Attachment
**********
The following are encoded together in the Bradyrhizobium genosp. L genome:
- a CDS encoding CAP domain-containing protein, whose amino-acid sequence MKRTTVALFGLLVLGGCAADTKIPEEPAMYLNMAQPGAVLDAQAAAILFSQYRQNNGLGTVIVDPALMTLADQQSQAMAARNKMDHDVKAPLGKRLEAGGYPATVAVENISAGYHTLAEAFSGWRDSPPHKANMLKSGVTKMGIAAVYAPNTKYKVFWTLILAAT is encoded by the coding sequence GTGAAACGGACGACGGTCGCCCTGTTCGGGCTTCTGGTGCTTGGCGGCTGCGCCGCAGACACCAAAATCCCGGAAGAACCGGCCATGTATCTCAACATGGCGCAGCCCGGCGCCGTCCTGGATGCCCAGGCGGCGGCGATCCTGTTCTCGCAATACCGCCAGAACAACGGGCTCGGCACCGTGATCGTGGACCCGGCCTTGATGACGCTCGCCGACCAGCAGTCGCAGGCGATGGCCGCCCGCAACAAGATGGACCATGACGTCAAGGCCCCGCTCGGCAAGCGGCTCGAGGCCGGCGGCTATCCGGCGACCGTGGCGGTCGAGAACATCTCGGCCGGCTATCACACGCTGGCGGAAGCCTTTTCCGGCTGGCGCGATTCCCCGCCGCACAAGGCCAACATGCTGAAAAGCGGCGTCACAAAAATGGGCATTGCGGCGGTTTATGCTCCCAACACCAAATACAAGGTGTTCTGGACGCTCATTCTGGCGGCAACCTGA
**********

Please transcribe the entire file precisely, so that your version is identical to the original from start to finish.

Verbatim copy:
The following are encoded together in the Bradyrhizobium genosp. L genome:
- a CDS encoding CAP domain-containing protein, whose amino-acid sequence MKRTTVALFGLLVLGGCAADTKIPEEPAMYLNMAQPGAVLDAQAAAILFSQYRQNNGLGTVIVDPALMTLADQQSQAMAARNKMDHDVKAPLGKRLEAGGYPATVAVENISAGYHTLAEAFSGWRDSPPHKANMLKSGVTKMGIAAVYAPNTKYKVFWTLILAAT is encoded by the coding sequence GTGAAACGGACGACGGTCGCCCTGTTCGGGCTTCTGGTGCTTGGCGGCTGCGCCGCAGACACCAAAATCCCGGAAGAACCGGCCATGTATCTCAACATGGCGCAGCCCGGCGCCGTCCTGGATGCCCAGGCGGCGGCGATCCTGTTCTCGCAATACCGCCAGAACAACGGGCTCGGCACCGTGATCGTGGACCCGGCCTTGATGACGCTCGCCGACCAGCAGTCGCAGGCGATGGCCGCCCGCAACAAGATGGACCATGACGTCAAGGCCCCGCTCGGCAAGCGGCTCGAGGCCGGCGGCTATCCGGCGACCGTGGCGGTCGAGAACATCTCGGCCGGCTATCACACGCTGGCGGAAGCCTTTTCCGGCTGGCGCGATTCCCCGCCGCACAAGGCCAACATGCTGAAAAGCGGCGTCACAAAAATGGGCATTGCGGCGGTTTATGCTCCCAACACCAAATACAAGGTGTTCTGGACGCTCATTCTGGCGGCAACCTGA